Sunday, 19 January 2020

The £5,500 Man: The Story of Warney Cresswell Once The World's Most Expensive Footballer

If you take what is currently the most expensive transfer of all-time, the current world record, and divide it by roughly 35,000 well that's what we are talking about. In more simple terms that is £5,500 and it might not seem a lot nowadays but in 1922 it was a world record transfer fee. For those of you, like me, born and raised in North East England you may also be fascinated to know that two of our local clubs were involved in the deal, what may surprise you, though, is that the selling club involved were the predecessors of current step three (seventh tier) non league side South Shields.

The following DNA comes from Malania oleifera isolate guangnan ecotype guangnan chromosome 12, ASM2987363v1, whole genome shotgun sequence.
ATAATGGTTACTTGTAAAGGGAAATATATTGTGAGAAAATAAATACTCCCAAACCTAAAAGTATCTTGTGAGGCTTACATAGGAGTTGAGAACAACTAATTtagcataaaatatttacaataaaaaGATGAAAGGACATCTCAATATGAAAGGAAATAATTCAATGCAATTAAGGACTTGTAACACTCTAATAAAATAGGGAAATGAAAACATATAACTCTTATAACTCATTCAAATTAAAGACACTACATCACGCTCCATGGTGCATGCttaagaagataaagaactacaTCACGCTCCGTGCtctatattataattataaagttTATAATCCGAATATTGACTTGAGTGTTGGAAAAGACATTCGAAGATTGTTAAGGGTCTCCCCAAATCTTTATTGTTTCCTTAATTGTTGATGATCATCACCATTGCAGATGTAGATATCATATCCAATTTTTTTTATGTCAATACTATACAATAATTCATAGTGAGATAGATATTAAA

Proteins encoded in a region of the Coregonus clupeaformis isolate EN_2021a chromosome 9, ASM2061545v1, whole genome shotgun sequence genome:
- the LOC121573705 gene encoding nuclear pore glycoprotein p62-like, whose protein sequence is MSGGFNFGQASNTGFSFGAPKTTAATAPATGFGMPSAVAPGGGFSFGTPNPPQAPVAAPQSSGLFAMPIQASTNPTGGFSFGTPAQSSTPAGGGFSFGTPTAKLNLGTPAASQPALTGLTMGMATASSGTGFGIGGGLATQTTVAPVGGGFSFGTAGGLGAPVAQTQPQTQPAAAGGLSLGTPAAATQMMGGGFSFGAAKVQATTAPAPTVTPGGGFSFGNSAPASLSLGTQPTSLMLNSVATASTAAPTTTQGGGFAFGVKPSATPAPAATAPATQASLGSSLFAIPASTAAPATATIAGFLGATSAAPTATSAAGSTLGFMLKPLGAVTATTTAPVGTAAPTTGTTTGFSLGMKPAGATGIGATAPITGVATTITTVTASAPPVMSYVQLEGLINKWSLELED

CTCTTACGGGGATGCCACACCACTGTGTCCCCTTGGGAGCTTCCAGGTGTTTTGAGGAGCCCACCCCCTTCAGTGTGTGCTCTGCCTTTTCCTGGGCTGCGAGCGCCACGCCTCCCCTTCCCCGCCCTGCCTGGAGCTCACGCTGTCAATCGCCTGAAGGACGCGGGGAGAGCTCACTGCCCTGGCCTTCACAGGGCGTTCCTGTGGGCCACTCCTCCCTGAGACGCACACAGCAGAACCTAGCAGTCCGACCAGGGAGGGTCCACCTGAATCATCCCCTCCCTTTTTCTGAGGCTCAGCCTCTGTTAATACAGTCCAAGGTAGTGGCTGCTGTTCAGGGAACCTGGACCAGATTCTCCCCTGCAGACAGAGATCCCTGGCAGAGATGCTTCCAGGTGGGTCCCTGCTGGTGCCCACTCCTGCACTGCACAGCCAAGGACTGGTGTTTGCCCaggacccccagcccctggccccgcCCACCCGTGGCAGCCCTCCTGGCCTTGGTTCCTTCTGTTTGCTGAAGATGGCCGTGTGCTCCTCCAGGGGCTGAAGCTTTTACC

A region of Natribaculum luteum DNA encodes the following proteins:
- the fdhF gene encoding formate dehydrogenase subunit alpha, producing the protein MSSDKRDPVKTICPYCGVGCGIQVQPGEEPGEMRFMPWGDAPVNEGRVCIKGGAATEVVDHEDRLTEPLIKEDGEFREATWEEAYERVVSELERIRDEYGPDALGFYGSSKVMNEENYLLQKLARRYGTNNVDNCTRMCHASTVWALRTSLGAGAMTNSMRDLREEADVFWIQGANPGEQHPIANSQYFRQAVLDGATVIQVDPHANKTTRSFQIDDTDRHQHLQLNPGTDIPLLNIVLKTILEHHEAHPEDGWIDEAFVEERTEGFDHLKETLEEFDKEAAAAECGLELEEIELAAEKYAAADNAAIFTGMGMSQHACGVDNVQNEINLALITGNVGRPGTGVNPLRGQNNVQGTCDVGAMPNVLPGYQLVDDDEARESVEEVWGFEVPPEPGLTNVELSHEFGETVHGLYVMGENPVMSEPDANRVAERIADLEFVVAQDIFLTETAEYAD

Warneford 'Warney' Cresswell was born 5 November 1897 in the town of South Shields on the southern side of the mouth of the River Tyne. A talented schoolboy footballer, Cresswell started his senior career playing football north of the border in Scotland before joining the army and ending up in a prisoner of war camp during the Great War. Cresswell was repatriated at the end of the war and in 1919, aged 21, signed for his hometown club South Shields who had just joined the Second Division of the Football League. Shields had done well to sign the player in the face of stiff competition from local rivals Newcastle United of the First Division, and fellow second tier side Tottenham Hotspur for whom Cresswell had guested eleven times during the war.

Sometimes described as the 'Prince of Full Backs', Warney Cresswell was known for his skilful tackling and his ability to accurately clear the ball. Cresswell was also considered by many a gentleman and when he broke one player's leg after an accidental nasty challenge, he later turned up at the hospital with a packet of tobacco for his opponent, admirable behaviour that did not go unnoticed at the time.